Living & Working In India – A Westerner’s View


This is a guest post by Petter Olsson. He moved to India, more specifically to Bangalore,  around a year back. The post below chronicles his experience as a westerner coming to India to work & stay and his view of things.

Walking down the street one beautiful sunny morning in Yelahanka New Town, I was approached by an older gentleman. “What is your religion?” he asked with a big smile on his face. We then went through the motions – where are you from, why did you come here, and how do you like it. Then, I started telling him about our decision to come to India. I told him that my wife and I chose India because it offered everything we were looking for – warmth, enthusiasm, opportunity, and a sense of community. The more I talked, the bigger his smile became.

As our conversation came to a close, the man looked me straight into the eyes, shook my hand, and said “Thank You, Thank You for choosing India”. I can, without reservation, say that after living on three continents and in four different countries, India is the only place I have ever lived where complete strangers (or anyone for that matter) displays such pride when learning that an immigrant has chosen India as their new home.

Cows in India[Picture Source: Flickr]


Yes means Maybe, Maybe means No

Despite living and working in four different countries, India offers its own unique sense of culture and professional environment. One thing a westerner will learn very quickly in India is that people will try to please you by saying yes. Although I have occasionally heard no, generally any question is met with a “Yes” or “Maybe”, especially if you are in the senior position. But these statements do not necessarily mean that whatever you asked 1) has, 2) is 3) or ever will happen.

I recall getting into the car with a new driver and asking him to take me home. “Yes Sir”, he said as he drove off. I then started to work on my iPhone, completely oblivious to the outside world. After some time, I looked up and realized we were driving in the opposite direction of my home. In the West, this could be misconstrued as irresponsible or even incompetent, but in India, the driver was simply being polite and not asking too many questions.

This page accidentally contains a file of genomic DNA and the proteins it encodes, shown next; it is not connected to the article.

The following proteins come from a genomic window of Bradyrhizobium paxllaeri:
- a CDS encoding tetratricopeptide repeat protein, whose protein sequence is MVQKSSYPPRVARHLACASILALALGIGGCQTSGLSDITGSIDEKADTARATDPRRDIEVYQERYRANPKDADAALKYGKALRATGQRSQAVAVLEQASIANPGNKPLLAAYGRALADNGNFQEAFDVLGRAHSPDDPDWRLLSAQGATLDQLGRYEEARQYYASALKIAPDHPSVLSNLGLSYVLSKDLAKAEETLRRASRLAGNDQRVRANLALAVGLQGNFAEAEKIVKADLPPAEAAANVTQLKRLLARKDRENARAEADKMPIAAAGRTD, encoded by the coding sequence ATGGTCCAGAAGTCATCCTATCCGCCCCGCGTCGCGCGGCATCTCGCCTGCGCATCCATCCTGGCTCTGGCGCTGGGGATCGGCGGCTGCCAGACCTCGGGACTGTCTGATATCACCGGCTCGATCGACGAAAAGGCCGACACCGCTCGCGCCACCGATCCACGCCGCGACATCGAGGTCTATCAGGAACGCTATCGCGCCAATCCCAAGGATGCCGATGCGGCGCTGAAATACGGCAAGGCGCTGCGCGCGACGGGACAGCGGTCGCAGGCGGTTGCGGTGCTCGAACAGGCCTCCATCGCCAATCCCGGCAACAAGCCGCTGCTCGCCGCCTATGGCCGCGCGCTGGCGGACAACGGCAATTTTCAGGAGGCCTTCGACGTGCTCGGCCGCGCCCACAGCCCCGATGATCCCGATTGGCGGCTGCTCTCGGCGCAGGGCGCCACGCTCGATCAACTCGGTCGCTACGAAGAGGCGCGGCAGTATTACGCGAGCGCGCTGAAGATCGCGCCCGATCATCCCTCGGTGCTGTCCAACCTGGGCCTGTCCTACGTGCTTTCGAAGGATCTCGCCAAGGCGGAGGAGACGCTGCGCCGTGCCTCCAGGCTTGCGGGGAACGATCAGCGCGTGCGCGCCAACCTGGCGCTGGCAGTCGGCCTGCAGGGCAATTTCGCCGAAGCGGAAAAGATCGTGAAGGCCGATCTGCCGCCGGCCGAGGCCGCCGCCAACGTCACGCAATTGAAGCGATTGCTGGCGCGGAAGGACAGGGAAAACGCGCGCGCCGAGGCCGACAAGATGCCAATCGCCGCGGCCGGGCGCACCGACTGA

Of course, this politeness can create some serious issues in a business environment where goals are set and expected to be met. Co-workers need to be very clear about what can and cannot be accomplished, and over what time frame. They say that successful businessmen don’t take “no” for an answer. Well, here in India, don’t take “yes” either.

My wife and I have found that the best approach is simply not to ask “yes” or “no” questions. If you want something done, ask what their timeline is. If you need something, ask how can we make this happen. Then follow up regularly. In India, regular follow-ups are not a sign of distrust, but a necessary part of business life. This cultural difference can make it difficult for Westerners to adjust, but I have found that a blend of Indian optimism and Western goal orientation creates an almost unbeatable atmosphere that seems to make the impossible possible.

Indian Standard Time

It is hard, in words, to explain how laid back the Indian work environment is, or Indian society in general. Here, things take their own time, and it is rare to find someone running around in a state of stress. Compare this to the typical Western company, where people will start tapping their fingers if a meeting is a few minutes late. Sometimes it can even feel as if nothing is happening, but then, it always seems to work out in the end. Generally, business meetings happen at scheduled times. But if someone says “I’ll get back to you in a few hours”, that could be anywhere from 2 hours to a week. While in most of the West, “Winter is Coming” is a reality for not just for the House of Stark, here in India there is (most of the time) always tomorrow.

It ain’t over ‘till it’s over

“Nothing is final until you are dead, and even then I’m sure God negotiates.” – Angelica Huston, Ever After, 1998.

This must be doubly true in India. I have found, literally, everything is negotiable in India – from tomatoes to tomorrow’s TV installation. Even prices that have been pre-negotiated are indefinite until the deal is done. For a Westerner, this can appear dishonest, but nothing could be further from the truth. It is simply a different way of doing business. To illustrate this, let’s review a recent conversation I had while signing up for a charity benefit:

Me: “Hi, I would like to sign-up for the 5k.”

Charity Representative: “Yes Sir. Which one is that?”

Me: “You know, the 5k run you have been advertising for Multiple sclerosis.”

Rep: “Do you mean the Snap Marathon, Sir?”

Me: “Haha, no, I am not able to run a marathon I think. I would like to run the 5k.”

Rep: “I see Sir, do you mean this one? (Showing me a poster). This is the Snap Marathon, Sir.”